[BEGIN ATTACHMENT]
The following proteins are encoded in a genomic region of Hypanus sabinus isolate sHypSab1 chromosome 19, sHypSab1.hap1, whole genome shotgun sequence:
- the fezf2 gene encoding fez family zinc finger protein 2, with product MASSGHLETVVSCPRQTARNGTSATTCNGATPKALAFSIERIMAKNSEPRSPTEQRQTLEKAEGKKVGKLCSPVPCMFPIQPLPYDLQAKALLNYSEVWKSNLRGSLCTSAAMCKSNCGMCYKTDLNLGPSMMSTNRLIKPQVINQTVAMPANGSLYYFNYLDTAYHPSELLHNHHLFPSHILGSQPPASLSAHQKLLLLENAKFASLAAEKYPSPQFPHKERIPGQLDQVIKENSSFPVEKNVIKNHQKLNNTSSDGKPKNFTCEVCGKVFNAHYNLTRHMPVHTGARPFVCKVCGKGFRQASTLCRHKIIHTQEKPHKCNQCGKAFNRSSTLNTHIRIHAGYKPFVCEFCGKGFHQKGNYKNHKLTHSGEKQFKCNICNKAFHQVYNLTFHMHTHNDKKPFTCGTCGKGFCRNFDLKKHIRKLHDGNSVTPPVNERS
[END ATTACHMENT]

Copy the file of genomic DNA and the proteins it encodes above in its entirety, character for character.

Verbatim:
The following proteins are encoded in a genomic region of Hypanus sabinus isolate sHypSab1 chromosome 19, sHypSab1.hap1, whole genome shotgun sequence:
- the fezf2 gene encoding fez family zinc finger protein 2, with product MASSGHLETVVSCPRQTARNGTSATTCNGATPKALAFSIERIMAKNSEPRSPTEQRQTLEKAEGKKVGKLCSPVPCMFPIQPLPYDLQAKALLNYSEVWKSNLRGSLCTSAAMCKSNCGMCYKTDLNLGPSMMSTNRLIKPQVINQTVAMPANGSLYYFNYLDTAYHPSELLHNHHLFPSHILGSQPPASLSAHQKLLLLENAKFASLAAEKYPSPQFPHKERIPGQLDQVIKENSSFPVEKNVIKNHQKLNNTSSDGKPKNFTCEVCGKVFNAHYNLTRHMPVHTGARPFVCKVCGKGFRQASTLCRHKIIHTQEKPHKCNQCGKAFNRSSTLNTHIRIHAGYKPFVCEFCGKGFHQKGNYKNHKLTHSGEKQFKCNICNKAFHQVYNLTFHMHTHNDKKPFTCGTCGKGFCRNFDLKKHIRKLHDGNSVTPPVNERS